By Fred Kaplan
For decades, American presidents have found themselves in a similar predicament, as revealed with bracing clarity by “The Bomb,” Fred Kaplan’s rich and surprisingly entertaining history of how nuclear weapons have shaped the United States military and the country’s foreign policy. It is the story of how high-level officials, generals and presidents have contended with what Kaplan calls “the rabbit hole” of nuclear strategy, whose logic transforms efforts to avoid a nuclear war into plans to fight one, even though doing so would kill millions of people without producing a meaningful victory for anyone. As President Barack Obama once put it before weighing in during a meeting on nuclear weapons: “Let’s stipulate that this is all insane.”
Owing to the spread of those weapons and to the inevitability of competition between powerful countries, generations of policymakers have leapt into the abyss again and again. Nuclear strategy is an exercise in absurdity that pushes against every moral boundary but that has likely contributed to the relative safety and stability of the contemporary era, during which nuclear weapons have proliferated but major war has all but vanished. Apparently, we need the eggs.
The early years of the American nuclear program were dominated by men in the mold of Curtis LeMay, the Air Force general who had overseen the firebombing of Japan during World War II as commander of the Strategic Air Command (SAC). His philosophy of how to win modern wars, Kaplan writes, was simple: “Bomb everything.” For many years, LeMay exercised remarkable influence over nuclear policy by maneuvering to secure SAC’s near-total control of the arsenal while avoiding any meaningful civilian oversight. By 1960, he had put an enduring stamp on the atomic age through the Single Integrated Operational Plan, or SIOP, SAC’s list of all the nuclear weapons in the American arsenal and their intended targets. Reflecting LeMay’s maximalist approach to firepower and minimalist approach to sparing civilians, the SIOP called for the president to fire thousands of nuclear weapons in the event of an armed conflict with the Soviet Union. Nine would strike Leningrad; 23 would hit Moscow. A Soviet city similar to Hiroshima in population and density would be struck with four bombs that would together yield more than 600 times the blast power of the atomic bomb that the United States dropped on the Japanese city in 1945. (“The Bomb” lacks an account of the decision-making behind that attack — an unfortunate omission, given the insight that Kaplan could likely bring to bear.)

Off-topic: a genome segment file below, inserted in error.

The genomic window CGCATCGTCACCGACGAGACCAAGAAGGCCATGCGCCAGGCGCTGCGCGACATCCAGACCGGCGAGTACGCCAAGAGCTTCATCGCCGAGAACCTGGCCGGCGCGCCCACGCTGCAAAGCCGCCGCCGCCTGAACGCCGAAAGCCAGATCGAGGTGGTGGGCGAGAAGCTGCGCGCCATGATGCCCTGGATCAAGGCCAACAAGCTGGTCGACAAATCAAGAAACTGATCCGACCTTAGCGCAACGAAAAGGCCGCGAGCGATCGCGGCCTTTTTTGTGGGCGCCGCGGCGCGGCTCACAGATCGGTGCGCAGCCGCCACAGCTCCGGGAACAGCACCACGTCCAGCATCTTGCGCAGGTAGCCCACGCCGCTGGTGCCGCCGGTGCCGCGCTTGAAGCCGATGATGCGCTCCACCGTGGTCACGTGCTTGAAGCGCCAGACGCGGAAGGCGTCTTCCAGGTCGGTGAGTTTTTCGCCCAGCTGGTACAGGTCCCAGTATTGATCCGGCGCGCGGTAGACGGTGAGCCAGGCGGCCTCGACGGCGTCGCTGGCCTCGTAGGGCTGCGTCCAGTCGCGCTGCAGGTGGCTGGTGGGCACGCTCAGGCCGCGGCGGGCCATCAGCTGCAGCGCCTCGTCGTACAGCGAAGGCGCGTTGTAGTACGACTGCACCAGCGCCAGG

Shortly after the SIOP was completed, President John F. Kennedy took office. The new secretary of defense, Robert McNamara, received a briefing on the targeting plan from Gen. Thomas Power, a protégé of LeMay, who privately described Power as a sadist. One target was a radar field in Albania. “Mr. Secretary, I hope you don’t have any friends or relations in Albania,” Power said at one point to McNamara with a chuckle, “because we’re going to have to wipe it out.” McNamara was not amused. He came away “as shocked and appalled as he’d ever felt in his life,” Kaplan writes.
Today, McNamara is best remembered for his leading role in the bloody escalation of the war in Vietnam. Before that debacle, however, he was one of the first senior officials to embrace the idea of a smaller nuclear arsenal governed by a less grotesque doctrine. But McNamara — and everyone who has tried since him — failed to solve what Kaplan reveals as a basic puzzle of nuclear strategy: “how to plan a nuclear attack that was large enough to terrify the enemy but small enough to be recognized unambiguously as a limited strike, so that, if the enemy retaliated, he’d keep his strike limited too.” The truth is that by the time the Soviets had developed a sizable arsenal of their own, “there was no scenario in which using nuclear weapons would give the United States — or any country — an advantage.” In order to deter the Soviets, however, the president and everyone around him had to pretend otherwise. And so a staggering cycle — arms race, stalemate, arms race — carried on.